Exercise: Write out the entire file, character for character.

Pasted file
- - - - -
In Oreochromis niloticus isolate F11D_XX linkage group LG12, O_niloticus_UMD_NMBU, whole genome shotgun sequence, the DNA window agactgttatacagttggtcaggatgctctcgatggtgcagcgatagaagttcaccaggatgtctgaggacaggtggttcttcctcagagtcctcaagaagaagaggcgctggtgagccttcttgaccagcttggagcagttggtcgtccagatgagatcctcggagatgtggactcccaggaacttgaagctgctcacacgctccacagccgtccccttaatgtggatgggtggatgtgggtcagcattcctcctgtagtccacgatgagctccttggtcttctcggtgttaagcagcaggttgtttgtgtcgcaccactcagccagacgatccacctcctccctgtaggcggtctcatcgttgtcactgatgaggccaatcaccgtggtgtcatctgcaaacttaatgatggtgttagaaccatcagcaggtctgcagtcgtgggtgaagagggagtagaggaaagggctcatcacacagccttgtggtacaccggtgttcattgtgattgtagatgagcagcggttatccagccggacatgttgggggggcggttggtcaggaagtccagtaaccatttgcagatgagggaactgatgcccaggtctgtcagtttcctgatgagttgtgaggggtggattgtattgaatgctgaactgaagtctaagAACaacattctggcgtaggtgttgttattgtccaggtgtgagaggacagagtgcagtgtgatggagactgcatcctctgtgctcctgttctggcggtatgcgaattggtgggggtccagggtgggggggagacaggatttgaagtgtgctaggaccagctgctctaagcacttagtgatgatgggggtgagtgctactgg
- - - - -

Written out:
In Oreochromis niloticus isolate F11D_XX linkage group LG12, O_niloticus_UMD_NMBU, whole genome shotgun sequence, the DNA window agactgttatacagttggtcaggatgctctcgatggtgcagcgatagaagttcaccaggatgtctgaggacaggtggttcttcctcagagtcctcaagaagaagaggcgctggtgagccttcttgaccagcttggagcagttggtcgtccagatgagatcctcggagatgtggactcccaggaacttgaagctgctcacacgctccacagccgtccccttaatgtggatgggtggatgtgggtcagcattcctcctgtagtccacgatgagctccttggtcttctcggtgttaagcagcaggttgtttgtgtcgcaccactcagccagacgatccacctcctccctgtaggcggtctcatcgttgtcactgatgaggccaatcaccgtggtgtcatctgcaaacttaatgatggtgttagaaccatcagcaggtctgcagtcgtgggtgaagagggagtagaggaaagggctcatcacacagccttgtggtacaccggtgttcattgtgattgtagatgagcagcggttatccagccggacatgttgggggggcggttggtcaggaagtccagtaaccatttgcagatgagggaactgatgcccaggtctgtcagtttcctgatgagttgtgaggggtggattgtattgaatgctgaactgaagtctaagAACaacattctggcgtaggtgttgttattgtccaggtgtgagaggacagagtgcagtgtgatggagactgcatcctctgtgctcctgttctggcggtatgcgaattggtgggggtccagggtgggggggagacaggatttgaagtgtgctaggaccagctgctctaagcacttagtgatgatgggggtgagtgctactgg